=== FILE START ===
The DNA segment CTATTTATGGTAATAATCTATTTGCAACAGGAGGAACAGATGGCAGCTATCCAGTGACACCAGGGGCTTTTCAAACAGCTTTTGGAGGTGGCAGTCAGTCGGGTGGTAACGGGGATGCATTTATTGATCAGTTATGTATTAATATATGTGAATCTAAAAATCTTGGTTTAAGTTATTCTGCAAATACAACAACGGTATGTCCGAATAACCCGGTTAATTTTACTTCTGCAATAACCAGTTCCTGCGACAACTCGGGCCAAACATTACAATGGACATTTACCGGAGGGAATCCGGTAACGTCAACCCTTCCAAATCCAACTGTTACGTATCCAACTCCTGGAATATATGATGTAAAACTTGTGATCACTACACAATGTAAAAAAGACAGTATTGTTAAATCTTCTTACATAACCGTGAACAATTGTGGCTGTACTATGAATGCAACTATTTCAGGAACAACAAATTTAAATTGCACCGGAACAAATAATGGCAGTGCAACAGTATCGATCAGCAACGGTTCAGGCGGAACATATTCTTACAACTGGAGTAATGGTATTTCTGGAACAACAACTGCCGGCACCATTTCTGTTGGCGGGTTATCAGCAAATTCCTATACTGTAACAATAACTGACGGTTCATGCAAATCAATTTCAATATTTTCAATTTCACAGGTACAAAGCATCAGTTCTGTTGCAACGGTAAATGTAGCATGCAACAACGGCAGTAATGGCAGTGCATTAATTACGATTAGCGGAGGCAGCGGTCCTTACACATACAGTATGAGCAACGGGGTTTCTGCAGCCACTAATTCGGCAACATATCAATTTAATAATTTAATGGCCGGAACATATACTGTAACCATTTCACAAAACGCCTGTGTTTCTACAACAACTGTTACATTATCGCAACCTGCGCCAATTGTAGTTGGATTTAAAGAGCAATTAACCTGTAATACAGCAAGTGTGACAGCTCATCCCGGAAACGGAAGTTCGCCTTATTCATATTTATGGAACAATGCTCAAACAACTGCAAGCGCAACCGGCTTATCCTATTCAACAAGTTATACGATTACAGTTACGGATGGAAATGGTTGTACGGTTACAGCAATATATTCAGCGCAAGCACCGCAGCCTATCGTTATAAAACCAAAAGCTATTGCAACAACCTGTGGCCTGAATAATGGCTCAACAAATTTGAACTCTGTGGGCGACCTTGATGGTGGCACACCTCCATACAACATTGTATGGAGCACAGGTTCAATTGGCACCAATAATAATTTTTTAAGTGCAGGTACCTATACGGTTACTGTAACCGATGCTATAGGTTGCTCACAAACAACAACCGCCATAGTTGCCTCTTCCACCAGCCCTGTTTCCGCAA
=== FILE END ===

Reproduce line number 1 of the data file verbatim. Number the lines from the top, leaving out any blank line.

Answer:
The DNA segment CTATTTATGGTAATAATCTATTTGCAACAGGAGGAACAGATGGCAGCTATCCAGTGACACCAGGGGCTTTTCAAACAGCTTTTGGAGGTGGCAGTCAGTCGGGTGGTAACGGGGATGCATTTATTGATCAGTTATGTATTAATATATGTGAATCTAAAAATCTTGGTTTAAGTTATTCTGCAAATACAACAACGGTATGTCCGAATAACCCGGTTAATTTTACTTCTGCAATAACCAGTTCCTGCGACAACTCGGGCCAAACATTACAATGGACATTTACCGGAGGGAATCCGGTAACGTCAACCCTTCCAAATCCAACTGTTACGTATCCAACTCCTGGAATATATGATGTAAAACTTGTGATCACTACACAATGTAAAAAAGACAGTATTGTTAAATCTTCTTACATAACCGTGAACAATTGTGGCTGTACTATGAATGCAACTATTTCAGGAACAACAAATTTAAATTGCACCGGAACAAATAATGGCAGTGCAACAGTATCGATCAGCAACGGTTCAGGCGGAACATATTCTTACAACTGGAGTAATGGTATTTCTGGAACAACAACTGCCGGCACCATTTCTGTTGGCGGGTTATCAGCAAATTCCTATACTGTAACAATAACTGACGGTTCATGCAAATCAATTTCAATATTTTCAATTTCACAGGTACAAAGCATCAGTTCTGTTGCAACGGTAAATGTAGCATGCAACAACGGCAGTAATGGCAGTGCATTAATTACGATTAGCGGAGGCAGCGGTCCTTACACATACAGTATGAGCAACGGGGTTTCTGCAGCCACTAATTCGGCAACATATCAATTTAATAATTTAATGGCCGGAACATATACTGTAACCATTTCACAAAACGCCTGTGTTTCTACAACAACTGTTACATTATCGCAACCTGCGCCAATTGTAGTTGGATTTAAAGAGCAATTAACCTGTAATACAGCAAGTGTGACAGCTCATCCCGGAAACGGAAGTTCGCCTTATTCATATTTATGGAACAATGCTCAAACAACTGCAAGCGCAACCGGCTTATCCTATTCAACAAGTTATACGATTACAGTTACGGATGGAAATGGTTGTACGGTTACAGCAATATATTCAGCGCAAGCACCGCAGCCTATCGTTATAAAACCAAAAGCTATTGCAACAACCTGTGGCCTGAATAATGGCTCAACAAATTTGAACTCTGTGGGCGACCTTGATGGTGGCACACCTCCATACAACATTGTATGGAGCACAGGTTCAATTGGCACCAATAATAATTTTTTAAGTGCAGGTACCTATACGGTTACTGTAACCGATGCTATAGGTTGCTCACAAACAACAACCGCCATAGTTGCCTCTTCCACCAGCCCTGTTTCCGCAA